As many 256 oxygen concentrators have arrived at the City’s Chhatrapati Shivaji Maharaj International Airport (CSMIA) from Singapore amid an acute shortage of medical oxygen in the wake of huge spike in COVID-19 cases in the country, the private airport operator said on Wednesday.
The oxygen concentrators weighing approximately 5.5 tonnes, landed in two tranches with each consisting of 128 concentrators in the last two days, it said.
The medical device concentrates oxygen from ambient air and is particularly helpful for patients who are isolating at home as well as for meeting the demands of hospitals running low on oxygen.
As India receives global support to combat the second wave of COVID-19, the first shipment of oxygen concentrators landed in Mumbai at 9.52 pm on Tuesday followed by another one, which arrived at 10.10 am on Wednesday, CSMIA said.
Frequently Asked Questions
A vaccine works by mimicking a natural infection. A vaccine not only induces immune response to protect people from any future COVID-19 infection, but also helps quickly build herd immunity to put an end to the pandemic. Herd immunity occurs when a sufficient percentage of a population becomes immune to a disease, making the spread of disease from person to person unlikely. The good news is that SARS-CoV-2 virus has been fairly stable, which increases the viability of a vaccine.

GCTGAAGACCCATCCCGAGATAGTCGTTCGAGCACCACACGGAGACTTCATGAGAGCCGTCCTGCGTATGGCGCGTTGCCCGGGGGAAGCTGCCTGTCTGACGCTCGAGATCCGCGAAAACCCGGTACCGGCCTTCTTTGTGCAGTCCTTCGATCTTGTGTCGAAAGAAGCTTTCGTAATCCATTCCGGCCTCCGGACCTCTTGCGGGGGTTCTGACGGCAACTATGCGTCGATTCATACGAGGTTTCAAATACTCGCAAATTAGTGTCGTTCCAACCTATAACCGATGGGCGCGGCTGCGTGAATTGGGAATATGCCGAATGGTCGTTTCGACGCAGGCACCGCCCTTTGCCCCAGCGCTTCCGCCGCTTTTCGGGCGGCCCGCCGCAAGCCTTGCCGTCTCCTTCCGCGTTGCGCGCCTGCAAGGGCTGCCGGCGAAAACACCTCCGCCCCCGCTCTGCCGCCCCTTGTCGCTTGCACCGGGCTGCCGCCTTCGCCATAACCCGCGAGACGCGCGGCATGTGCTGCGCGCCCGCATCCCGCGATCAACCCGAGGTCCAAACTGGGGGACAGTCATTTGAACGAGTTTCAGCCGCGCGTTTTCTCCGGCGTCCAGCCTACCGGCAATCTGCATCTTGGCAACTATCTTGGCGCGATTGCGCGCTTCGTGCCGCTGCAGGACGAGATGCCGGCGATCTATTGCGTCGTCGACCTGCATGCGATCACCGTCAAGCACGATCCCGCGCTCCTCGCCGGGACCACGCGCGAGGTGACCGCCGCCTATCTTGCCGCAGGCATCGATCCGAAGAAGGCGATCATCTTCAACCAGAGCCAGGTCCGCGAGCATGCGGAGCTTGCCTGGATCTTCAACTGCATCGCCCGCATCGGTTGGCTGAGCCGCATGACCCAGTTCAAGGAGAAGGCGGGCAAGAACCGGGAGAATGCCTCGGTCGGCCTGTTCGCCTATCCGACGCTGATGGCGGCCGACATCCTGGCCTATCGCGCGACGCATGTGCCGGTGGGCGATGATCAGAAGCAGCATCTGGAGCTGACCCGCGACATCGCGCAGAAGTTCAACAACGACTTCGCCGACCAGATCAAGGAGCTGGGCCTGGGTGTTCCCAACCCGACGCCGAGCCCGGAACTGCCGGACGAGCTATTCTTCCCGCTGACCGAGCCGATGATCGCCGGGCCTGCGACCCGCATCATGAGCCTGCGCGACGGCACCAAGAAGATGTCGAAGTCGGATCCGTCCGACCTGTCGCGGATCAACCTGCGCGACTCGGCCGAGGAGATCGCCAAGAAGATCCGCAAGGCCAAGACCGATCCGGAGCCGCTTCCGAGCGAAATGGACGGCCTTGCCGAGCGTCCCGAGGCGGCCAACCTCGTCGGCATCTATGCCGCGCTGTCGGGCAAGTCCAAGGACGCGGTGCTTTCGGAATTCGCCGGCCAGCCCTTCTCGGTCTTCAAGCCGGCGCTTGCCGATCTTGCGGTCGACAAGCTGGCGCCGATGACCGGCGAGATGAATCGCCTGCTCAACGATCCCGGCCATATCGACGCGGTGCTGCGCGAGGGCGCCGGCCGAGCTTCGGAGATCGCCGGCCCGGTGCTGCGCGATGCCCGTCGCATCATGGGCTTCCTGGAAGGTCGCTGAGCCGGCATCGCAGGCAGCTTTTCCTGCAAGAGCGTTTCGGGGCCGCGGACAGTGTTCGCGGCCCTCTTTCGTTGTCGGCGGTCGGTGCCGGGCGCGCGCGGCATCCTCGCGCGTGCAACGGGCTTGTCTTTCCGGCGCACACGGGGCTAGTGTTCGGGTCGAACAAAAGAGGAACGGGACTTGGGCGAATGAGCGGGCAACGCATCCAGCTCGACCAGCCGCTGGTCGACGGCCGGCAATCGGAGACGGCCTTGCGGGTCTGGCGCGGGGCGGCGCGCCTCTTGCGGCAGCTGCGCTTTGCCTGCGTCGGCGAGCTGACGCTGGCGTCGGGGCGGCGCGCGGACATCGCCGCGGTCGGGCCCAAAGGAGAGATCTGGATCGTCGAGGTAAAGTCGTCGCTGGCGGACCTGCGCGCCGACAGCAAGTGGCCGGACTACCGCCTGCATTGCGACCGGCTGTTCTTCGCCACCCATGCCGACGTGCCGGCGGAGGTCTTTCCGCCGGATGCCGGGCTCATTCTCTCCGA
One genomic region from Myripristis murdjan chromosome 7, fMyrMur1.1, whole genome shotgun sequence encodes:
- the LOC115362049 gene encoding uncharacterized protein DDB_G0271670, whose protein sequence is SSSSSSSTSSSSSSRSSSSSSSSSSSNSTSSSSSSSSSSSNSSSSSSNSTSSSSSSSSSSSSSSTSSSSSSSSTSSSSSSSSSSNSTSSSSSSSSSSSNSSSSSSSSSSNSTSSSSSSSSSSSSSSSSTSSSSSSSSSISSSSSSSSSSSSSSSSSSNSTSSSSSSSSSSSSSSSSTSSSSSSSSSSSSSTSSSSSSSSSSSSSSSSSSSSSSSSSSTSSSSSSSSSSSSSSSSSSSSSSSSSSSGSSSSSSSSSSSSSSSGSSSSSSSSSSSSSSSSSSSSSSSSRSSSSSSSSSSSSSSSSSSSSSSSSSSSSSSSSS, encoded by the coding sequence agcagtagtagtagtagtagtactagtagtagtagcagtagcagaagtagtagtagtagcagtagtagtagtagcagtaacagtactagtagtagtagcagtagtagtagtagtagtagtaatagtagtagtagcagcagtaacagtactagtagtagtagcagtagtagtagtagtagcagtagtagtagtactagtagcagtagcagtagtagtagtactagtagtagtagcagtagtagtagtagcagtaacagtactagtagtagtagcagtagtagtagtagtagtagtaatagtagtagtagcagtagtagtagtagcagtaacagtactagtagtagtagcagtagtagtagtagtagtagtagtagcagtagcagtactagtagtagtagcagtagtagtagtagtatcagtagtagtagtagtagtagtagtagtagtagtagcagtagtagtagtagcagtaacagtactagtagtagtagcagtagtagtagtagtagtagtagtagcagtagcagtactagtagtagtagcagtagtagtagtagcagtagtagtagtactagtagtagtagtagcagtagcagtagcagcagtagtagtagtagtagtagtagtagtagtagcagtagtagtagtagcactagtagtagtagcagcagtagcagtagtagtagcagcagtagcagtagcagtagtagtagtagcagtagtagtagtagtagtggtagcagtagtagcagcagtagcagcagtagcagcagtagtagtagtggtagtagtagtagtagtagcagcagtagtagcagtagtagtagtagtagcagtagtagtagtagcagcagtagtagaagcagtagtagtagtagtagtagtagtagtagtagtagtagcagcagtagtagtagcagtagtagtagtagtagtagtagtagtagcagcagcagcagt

There are broadly four types of vaccine — one, a vaccine based on the whole virus (this could be either inactivated, or an attenuated [weakened] virus vaccine); two, a non-replicating viral vector vaccine that uses a benign virus as vector that carries the antigen of SARS-CoV; three, nucleic-acid vaccines that have genetic material like DNA and RNA of antigens like spike protein given to a person, helping human cells decode genetic material and produce the vaccine; and four, protein subunit vaccine wherein the recombinant proteins of SARS-COV-2 along with an adjuvant (booster) is given as a vaccine.
Vaccine development is a long, complex process. Unlike drugs that are given to people with a diseased, vaccines are given to healthy people and also vulnerable sections such as children, pregnant women and the elderly. So rigorous tests are compulsory. History says that the fastest time it took to develop a vaccine is five years, but it usually takes double or sometimes triple that time.
The offloading of these shipments was given topmost priority and the entire process was completed in a span of 15 minutes, the airport operator said.
The recent spike in cases has led to an increase in demand for oxygen across the country.Follow our full coverage of the coronavirus pandemic here.